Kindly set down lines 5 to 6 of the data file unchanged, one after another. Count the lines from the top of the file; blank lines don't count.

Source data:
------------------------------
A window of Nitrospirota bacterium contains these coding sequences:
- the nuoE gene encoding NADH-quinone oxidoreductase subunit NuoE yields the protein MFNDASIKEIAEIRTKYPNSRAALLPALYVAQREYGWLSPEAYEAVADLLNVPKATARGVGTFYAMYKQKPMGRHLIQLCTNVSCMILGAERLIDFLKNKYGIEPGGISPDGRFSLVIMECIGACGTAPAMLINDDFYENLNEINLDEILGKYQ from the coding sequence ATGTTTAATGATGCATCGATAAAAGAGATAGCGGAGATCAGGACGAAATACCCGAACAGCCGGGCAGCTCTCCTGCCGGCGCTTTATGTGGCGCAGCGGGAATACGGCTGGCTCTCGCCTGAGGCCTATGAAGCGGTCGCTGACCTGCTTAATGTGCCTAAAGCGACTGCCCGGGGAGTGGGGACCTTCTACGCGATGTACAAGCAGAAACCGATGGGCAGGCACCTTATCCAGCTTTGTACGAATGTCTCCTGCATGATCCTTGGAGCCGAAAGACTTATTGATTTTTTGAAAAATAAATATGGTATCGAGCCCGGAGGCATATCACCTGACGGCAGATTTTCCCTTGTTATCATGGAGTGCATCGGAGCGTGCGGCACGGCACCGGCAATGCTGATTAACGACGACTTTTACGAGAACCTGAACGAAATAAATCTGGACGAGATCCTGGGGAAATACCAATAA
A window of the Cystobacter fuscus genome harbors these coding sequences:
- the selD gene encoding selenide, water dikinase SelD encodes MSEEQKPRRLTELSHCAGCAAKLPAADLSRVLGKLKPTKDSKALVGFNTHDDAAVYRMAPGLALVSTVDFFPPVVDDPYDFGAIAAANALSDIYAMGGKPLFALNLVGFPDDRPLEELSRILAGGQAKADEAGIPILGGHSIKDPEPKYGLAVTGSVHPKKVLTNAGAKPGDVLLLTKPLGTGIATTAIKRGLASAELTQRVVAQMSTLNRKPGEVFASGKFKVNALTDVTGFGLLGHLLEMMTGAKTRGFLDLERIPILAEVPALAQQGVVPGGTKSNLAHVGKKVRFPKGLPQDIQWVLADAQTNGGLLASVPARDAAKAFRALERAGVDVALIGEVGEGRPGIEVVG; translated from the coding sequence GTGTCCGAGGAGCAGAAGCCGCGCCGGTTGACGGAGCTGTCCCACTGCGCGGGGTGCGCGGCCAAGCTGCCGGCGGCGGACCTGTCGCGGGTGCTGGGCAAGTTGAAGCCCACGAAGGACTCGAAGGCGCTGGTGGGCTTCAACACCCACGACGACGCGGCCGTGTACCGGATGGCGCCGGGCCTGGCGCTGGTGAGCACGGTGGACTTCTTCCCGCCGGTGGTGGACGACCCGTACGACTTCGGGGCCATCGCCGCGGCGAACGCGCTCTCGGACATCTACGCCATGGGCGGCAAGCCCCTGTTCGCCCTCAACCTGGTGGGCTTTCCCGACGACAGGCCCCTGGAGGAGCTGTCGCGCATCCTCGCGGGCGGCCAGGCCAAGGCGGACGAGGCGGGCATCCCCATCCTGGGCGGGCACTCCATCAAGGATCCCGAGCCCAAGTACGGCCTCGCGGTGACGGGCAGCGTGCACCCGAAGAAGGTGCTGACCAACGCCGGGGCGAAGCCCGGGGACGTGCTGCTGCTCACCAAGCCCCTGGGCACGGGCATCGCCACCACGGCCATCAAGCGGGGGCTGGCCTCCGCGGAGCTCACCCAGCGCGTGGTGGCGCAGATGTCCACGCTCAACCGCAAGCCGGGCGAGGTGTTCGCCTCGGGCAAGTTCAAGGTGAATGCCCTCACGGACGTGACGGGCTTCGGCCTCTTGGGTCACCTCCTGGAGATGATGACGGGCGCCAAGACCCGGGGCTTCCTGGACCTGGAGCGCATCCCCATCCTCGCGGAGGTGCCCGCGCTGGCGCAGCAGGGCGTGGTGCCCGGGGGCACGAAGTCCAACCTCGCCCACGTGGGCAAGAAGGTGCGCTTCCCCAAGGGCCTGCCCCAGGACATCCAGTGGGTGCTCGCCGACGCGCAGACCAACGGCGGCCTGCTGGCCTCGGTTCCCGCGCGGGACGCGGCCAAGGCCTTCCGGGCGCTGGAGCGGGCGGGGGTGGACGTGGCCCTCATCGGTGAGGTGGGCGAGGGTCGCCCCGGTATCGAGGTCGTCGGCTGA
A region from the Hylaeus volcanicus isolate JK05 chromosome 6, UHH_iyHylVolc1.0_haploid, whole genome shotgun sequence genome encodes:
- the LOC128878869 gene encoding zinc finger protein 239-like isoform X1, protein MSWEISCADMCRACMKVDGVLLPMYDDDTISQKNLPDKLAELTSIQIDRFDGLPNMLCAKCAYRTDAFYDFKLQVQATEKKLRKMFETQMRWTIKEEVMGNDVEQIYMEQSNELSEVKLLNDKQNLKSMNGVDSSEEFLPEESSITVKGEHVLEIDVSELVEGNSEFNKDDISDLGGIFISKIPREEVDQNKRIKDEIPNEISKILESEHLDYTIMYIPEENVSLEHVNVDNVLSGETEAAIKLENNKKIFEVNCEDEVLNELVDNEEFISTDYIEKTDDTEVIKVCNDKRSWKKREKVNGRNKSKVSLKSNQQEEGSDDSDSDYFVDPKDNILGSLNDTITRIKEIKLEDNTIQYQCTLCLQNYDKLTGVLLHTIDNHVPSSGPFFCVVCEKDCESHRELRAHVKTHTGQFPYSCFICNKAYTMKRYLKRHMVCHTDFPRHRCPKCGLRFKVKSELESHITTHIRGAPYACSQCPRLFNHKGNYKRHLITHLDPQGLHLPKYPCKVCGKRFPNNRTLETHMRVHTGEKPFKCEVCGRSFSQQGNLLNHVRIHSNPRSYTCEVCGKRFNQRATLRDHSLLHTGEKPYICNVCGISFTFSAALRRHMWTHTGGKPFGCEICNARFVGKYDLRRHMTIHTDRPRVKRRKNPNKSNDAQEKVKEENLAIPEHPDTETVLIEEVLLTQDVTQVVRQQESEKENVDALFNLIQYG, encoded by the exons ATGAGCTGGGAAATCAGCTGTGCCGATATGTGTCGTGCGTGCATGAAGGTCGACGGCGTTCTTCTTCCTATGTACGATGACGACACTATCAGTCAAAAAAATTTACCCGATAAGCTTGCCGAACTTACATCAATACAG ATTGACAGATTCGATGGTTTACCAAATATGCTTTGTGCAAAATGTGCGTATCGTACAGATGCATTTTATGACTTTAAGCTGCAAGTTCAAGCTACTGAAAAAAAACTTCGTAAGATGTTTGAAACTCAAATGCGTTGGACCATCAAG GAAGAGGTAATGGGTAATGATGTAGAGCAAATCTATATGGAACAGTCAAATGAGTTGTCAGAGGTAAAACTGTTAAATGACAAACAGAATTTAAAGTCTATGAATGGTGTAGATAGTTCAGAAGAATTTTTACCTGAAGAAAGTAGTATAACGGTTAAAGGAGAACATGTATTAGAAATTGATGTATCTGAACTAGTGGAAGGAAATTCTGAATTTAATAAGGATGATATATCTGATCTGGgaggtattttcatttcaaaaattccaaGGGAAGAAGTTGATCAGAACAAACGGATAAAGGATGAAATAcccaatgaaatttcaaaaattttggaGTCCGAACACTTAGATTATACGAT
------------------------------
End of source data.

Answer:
A region from the Hylaeus volcanicus isolate JK05 chromosome 6, UHH_iyHylVolc1.0_haploid, whole genome shotgun sequence genome encodes:
- the LOC128878869 gene encoding zinc finger protein 239-like isoform X1, protein MSWEISCADMCRACMKVDGVLLPMYDDDTISQKNLPDKLAELTSIQIDRFDGLPNMLCAKCAYRTDAFYDFKLQVQATEKKLRKMFETQMRWTIKEEVMGNDVEQIYMEQSNELSEVKLLNDKQNLKSMNGVDSSEEFLPEESSITVKGEHVLEIDVSELVEGNSEFNKDDISDLGGIFISKIPREEVDQNKRIKDEIPNEISKILESEHLDYTIMYIPEENVSLEHVNVDNVLSGETEAAIKLENNKKIFEVNCEDEVLNELVDNEEFISTDYIEKTDDTEVIKVCNDKRSWKKREKVNGRNKSKVSLKSNQQEEGSDDSDSDYFVDPKDNILGSLNDTITRIKEIKLEDNTIQYQCTLCLQNYDKLTGVLLHTIDNHVPSSGPFFCVVCEKDCESHRELRAHVKTHTGQFPYSCFICNKAYTMKRYLKRHMVCHTDFPRHRCPKCGLRFKVKSELESHITTHIRGAPYACSQCPRLFNHKGNYKRHLITHLDPQGLHLPKYPCKVCGKRFPNNRTLETHMRVHTGEKPFKCEVCGRSFSQQGNLLNHVRIHSNPRSYTCEVCGKRFNQRATLRDHSLLHTGEKPYICNVCGISFTFSAALRRHMWTHTGGKPFGCEICNARFVGKYDLRRHMTIHTDRPRVKRRKNPNKSNDAQEKVKEENLAIPEHPDTETVLIEEVLLTQDVTQVVRQQESEKENVDALFNLIQYG, encoded by the exons ATGAGCTGGGAAATCAGCTGTGCCGATATGTGTCGTGCGTGCATGAAGGTCGACGGCGTTCTTCTTCCTATGTACGATGACGACACTATCAGTCAAAAAAATTTACCCGATAAGCTTGCCGAACTTACATCAATACAG ATTGACAGATTCGATGGTTTACCAAATATGCTTTGTGCAAAATGTGCGTATCGTACAGATGCATTTTATGACTTTAAGCTGCAAGTTCAAGCTACTGAAAAAAAACTTCGTAAGATGTTTGAAACTCAAATGCGTTGGACCATCAAG GAAGAGGTAATGGGTAATGATGTAGAGCAAATCTATATGGAACAGTCAAATGAGTTGTCAGAGGTAAAACTGTTAAATGACAAACAGAATTTAAAGTCTATGAATGGTGTAGATAGTTCAGAAGAATTTTTACCTGAAGAAAGTAGTATAACGGTTAAAGGAGAACATGTATTAGAAATTGATGTATCTGAACTAGTGGAAGGAAATTCTGAATTTAATAAGGATGATATATCTGATCTGGgaggtattttcatttcaaaaattccaaGGGAAGAAGTTGATCAGAACAAACGGATAAAGGATGAAATAcccaatgaaatttcaaaaattttggaGTCCGAACACTTAGATTATACGAT